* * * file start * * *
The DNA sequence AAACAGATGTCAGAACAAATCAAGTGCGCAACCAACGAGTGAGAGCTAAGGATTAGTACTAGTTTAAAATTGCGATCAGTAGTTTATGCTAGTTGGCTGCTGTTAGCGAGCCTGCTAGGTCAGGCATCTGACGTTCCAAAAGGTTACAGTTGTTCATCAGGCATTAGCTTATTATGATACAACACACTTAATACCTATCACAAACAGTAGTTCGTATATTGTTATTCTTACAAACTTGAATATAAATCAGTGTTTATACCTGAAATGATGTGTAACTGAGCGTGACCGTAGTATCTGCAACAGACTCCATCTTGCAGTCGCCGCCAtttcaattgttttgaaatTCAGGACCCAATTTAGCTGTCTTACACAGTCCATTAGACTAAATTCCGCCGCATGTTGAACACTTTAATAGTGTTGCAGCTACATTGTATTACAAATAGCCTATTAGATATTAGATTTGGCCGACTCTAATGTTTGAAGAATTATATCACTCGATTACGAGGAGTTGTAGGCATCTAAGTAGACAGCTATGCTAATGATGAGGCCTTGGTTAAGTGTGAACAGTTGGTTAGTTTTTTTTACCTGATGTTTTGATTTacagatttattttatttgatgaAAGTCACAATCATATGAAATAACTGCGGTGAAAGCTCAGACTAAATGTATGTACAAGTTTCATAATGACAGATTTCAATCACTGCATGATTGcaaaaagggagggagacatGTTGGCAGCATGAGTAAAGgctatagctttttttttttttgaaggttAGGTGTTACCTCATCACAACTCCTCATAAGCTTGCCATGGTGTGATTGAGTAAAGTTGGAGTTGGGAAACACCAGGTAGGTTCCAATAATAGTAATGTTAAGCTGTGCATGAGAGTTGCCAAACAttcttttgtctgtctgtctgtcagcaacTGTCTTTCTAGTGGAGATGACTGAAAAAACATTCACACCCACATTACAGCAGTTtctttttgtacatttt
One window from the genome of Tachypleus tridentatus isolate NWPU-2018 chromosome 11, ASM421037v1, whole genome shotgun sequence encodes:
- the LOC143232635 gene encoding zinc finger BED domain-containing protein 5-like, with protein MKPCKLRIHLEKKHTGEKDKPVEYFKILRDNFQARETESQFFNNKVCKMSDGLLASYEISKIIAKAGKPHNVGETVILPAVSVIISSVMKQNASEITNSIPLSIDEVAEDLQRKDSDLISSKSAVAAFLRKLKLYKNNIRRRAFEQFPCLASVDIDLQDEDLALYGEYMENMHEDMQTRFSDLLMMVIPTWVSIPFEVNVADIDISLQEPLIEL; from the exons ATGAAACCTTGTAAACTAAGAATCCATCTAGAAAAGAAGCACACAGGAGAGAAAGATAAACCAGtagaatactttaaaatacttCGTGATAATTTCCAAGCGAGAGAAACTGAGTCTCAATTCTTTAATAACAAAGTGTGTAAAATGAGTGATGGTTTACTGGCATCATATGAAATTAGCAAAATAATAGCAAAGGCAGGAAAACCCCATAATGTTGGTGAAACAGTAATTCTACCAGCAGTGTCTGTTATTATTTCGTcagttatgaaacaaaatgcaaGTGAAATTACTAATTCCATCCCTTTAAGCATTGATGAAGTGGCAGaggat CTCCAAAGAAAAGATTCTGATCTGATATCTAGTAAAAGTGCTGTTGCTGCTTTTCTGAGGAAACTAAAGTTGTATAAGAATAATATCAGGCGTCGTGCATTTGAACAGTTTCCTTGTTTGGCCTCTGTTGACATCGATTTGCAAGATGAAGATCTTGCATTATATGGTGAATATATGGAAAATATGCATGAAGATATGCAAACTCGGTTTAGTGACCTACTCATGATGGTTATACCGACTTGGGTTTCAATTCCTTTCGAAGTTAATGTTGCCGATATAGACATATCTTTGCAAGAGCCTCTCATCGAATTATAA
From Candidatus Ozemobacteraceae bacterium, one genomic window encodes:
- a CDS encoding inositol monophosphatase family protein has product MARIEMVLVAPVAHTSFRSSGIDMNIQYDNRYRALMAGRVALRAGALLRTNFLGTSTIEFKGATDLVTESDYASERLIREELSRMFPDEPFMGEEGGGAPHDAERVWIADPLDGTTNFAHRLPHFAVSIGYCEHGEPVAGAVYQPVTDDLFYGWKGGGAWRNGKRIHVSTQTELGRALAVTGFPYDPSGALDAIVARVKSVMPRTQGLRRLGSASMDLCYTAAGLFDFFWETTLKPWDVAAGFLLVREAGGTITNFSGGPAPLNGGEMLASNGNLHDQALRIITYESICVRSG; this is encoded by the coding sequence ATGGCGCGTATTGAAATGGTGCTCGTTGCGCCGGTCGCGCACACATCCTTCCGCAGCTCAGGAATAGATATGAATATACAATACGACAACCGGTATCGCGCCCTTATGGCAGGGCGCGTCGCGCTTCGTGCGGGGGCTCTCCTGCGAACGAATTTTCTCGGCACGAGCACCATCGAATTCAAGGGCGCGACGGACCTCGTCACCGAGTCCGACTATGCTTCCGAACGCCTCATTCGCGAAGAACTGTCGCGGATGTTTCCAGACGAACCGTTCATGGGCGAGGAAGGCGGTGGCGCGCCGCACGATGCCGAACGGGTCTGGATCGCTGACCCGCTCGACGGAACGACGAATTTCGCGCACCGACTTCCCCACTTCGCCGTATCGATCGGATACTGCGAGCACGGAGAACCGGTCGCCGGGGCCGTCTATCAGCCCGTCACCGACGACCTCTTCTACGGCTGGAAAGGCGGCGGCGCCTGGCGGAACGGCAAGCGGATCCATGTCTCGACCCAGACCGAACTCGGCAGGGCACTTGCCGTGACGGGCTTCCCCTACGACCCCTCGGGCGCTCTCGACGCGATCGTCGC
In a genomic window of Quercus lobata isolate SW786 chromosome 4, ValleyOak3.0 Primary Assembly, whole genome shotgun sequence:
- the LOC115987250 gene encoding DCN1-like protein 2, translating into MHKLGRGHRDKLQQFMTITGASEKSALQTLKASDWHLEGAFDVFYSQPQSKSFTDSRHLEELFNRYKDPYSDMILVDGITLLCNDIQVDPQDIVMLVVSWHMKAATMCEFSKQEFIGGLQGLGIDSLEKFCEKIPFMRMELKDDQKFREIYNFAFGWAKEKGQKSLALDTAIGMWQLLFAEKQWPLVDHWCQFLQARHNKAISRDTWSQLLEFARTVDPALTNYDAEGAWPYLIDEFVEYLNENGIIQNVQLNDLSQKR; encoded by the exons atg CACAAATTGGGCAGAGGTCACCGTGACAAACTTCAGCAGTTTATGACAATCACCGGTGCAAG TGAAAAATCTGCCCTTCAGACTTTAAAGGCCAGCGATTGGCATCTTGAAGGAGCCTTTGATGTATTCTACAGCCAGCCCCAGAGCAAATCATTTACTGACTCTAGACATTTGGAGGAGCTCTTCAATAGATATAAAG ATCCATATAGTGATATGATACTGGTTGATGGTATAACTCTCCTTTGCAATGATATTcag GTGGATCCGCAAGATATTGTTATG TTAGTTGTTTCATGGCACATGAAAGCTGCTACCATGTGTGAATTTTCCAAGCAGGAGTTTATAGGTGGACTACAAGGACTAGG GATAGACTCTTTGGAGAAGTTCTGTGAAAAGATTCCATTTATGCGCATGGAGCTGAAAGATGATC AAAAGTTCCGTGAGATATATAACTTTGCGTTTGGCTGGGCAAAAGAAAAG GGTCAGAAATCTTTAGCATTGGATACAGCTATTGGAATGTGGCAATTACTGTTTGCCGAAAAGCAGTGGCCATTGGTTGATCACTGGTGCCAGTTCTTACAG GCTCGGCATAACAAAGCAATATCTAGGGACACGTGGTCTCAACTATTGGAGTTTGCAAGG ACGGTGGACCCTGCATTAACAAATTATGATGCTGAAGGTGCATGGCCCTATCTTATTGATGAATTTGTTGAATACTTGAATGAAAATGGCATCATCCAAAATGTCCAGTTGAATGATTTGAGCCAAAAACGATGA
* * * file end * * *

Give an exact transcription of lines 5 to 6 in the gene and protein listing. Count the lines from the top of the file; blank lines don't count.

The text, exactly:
- a CDS encoding inositol monophosphatase family protein has product MARIEMVLVAPVAHTSFRSSGIDMNIQYDNRYRALMAGRVALRAGALLRTNFLGTSTIEFKGATDLVTESDYASERLIREELSRMFPDEPFMGEEGGGAPHDAERVWIADPLDGTTNFAHRLPHFAVSIGYCEHGEPVAGAVYQPVTDDLFYGWKGGGAWRNGKRIHVSTQTELGRALAVTGFPYDPSGALDAIVARVKSVMPRTQGLRRLGSASMDLCYTAAGLFDFFWETTLKPWDVAAGFLLVREAGGTITNFSGGPAPLNGGEMLASNGNLHDQALRIITYESICVRSG; this is encoded by the coding sequence ATGGCGCGTATTGAAATGGTGCTCGTTGCGCCGGTCGCGCACACATCCTTCCGCAGCTCAGGAATAGATATGAATATACAATACGACAACCGGTATCGCGCCCTTATGGCAGGGCGCGTCGCGCTTCGTGCGGGGGCTCTCCTGCGAACGAATTTTCTCGGCACGAGCACCATCGAATTCAAGGGCGCGACGGACCTCGTCACCGAGTCCGACTATGCTTCCGAACGCCTCATTCGCGAAGAACTGTCGCGGATGTTTCCAGACGAACCGTTCATGGGCGAGGAAGGCGGTGGCGCGCCGCACGATGCCGAACGGGTCTGGATCGCTGACCCGCTCGACGGAACGACGAATTTCGCGCACCGACTTCCCCACTTCGCCGTATCGATCGGATACTGCGAGCACGGAGAACCGGTCGCCGGGGCCGTCTATCAGCCCGTCACCGACGACCTCTTCTACGGCTGGAAAGGCGGCGGCGCCTGGCGGAACGGCAAGCGGATCCATGTCTCGACCCAGACCGAACTCGGCAGGGCACTTGCCGTGACGGGCTTCCCCTACGACCCCTCGGGCGCTCTCGACGCGATCGTCGC
In a genomic window of Quercus lobata isolate SW786 chromosome 4, ValleyOak3.0 Primary Assembly, whole genome shotgun sequence: